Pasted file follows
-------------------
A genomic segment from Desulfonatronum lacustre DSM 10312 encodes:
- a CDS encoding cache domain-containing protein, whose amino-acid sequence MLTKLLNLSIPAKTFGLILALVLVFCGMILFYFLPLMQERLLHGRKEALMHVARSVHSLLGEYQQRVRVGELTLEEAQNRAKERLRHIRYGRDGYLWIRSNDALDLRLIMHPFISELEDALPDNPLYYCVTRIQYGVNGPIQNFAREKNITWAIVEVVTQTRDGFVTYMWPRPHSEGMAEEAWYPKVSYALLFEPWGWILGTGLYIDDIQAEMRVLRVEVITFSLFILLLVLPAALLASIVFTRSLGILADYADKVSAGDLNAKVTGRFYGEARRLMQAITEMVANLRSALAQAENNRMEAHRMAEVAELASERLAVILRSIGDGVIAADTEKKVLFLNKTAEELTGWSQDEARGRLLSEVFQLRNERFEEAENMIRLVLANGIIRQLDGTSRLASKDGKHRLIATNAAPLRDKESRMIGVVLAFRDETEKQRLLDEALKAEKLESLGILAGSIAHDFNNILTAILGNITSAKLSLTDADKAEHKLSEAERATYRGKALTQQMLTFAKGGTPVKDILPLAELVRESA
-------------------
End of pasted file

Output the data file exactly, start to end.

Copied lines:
A genomic segment from Desulfonatronum lacustre DSM 10312 encodes:
- a CDS encoding cache domain-containing protein, whose amino-acid sequence MLTKLLNLSIPAKTFGLILALVLVFCGMILFYFLPLMQERLLHGRKEALMHVARSVHSLLGEYQQRVRVGELTLEEAQNRAKERLRHIRYGRDGYLWIRSNDALDLRLIMHPFISELEDALPDNPLYYCVTRIQYGVNGPIQNFAREKNITWAIVEVVTQTRDGFVTYMWPRPHSEGMAEEAWYPKVSYALLFEPWGWILGTGLYIDDIQAEMRVLRVEVITFSLFILLLVLPAALLASIVFTRSLGILADYADKVSAGDLNAKVTGRFYGEARRLMQAITEMVANLRSALAQAENNRMEAHRMAEVAELASERLAVILRSIGDGVIAADTEKKVLFLNKTAEELTGWSQDEARGRLLSEVFQLRNERFEEAENMIRLVLANGIIRQLDGTSRLASKDGKHRLIATNAAPLRDKESRMIGVVLAFRDETEKQRLLDEALKAEKLESLGILAGSIAHDFNNILTAILGNITSAKLSLTDADKAEHKLSEAERATYRGKALTQQMLTFAKGGTPVKDILPLAELVRESA